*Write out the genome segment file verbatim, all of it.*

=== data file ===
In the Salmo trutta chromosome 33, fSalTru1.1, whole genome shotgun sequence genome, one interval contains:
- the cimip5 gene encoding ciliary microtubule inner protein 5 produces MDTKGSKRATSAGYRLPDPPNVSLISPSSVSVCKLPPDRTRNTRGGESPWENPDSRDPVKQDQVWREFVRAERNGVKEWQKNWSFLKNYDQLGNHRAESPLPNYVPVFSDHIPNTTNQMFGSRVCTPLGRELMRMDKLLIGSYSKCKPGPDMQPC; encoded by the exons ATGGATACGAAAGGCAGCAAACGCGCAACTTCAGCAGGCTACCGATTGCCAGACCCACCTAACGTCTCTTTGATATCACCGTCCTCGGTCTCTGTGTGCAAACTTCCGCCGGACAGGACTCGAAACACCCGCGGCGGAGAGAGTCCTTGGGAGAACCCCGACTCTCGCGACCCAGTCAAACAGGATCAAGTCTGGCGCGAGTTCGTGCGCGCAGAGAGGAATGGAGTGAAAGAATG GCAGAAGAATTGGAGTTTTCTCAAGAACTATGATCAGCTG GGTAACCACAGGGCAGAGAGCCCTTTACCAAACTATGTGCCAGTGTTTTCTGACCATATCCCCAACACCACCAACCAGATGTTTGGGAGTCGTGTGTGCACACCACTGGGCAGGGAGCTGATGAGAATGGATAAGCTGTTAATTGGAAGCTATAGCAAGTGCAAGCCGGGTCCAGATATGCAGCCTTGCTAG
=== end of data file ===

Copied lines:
In the Salmo trutta chromosome 33, fSalTru1.1, whole genome shotgun sequence genome, one interval contains:
- the cimip5 gene encoding ciliary microtubule inner protein 5 produces MDTKGSKRATSAGYRLPDPPNVSLISPSSVSVCKLPPDRTRNTRGGESPWENPDSRDPVKQDQVWREFVRAERNGVKEWQKNWSFLKNYDQLGNHRAESPLPNYVPVFSDHIPNTTNQMFGSRVCTPLGRELMRMDKLLIGSYSKCKPGPDMQPC; encoded by the exons ATGGATACGAAAGGCAGCAAACGCGCAACTTCAGCAGGCTACCGATTGCCAGACCCACCTAACGTCTCTTTGATATCACCGTCCTCGGTCTCTGTGTGCAAACTTCCGCCGGACAGGACTCGAAACACCCGCGGCGGAGAGAGTCCTTGGGAGAACCCCGACTCTCGCGACCCAGTCAAACAGGATCAAGTCTGGCGCGAGTTCGTGCGCGCAGAGAGGAATGGAGTGAAAGAATG GCAGAAGAATTGGAGTTTTCTCAAGAACTATGATCAGCTG GGTAACCACAGGGCAGAGAGCCCTTTACCAAACTATGTGCCAGTGTTTTCTGACCATATCCCCAACACCACCAACCAGATGTTTGGGAGTCGTGTGTGCACACCACTGGGCAGGGAGCTGATGAGAATGGATAAGCTGTTAATTGGAAGCTATAGCAAGTGCAAGCCGGGTCCAGATATGCAGCCTTGCTAG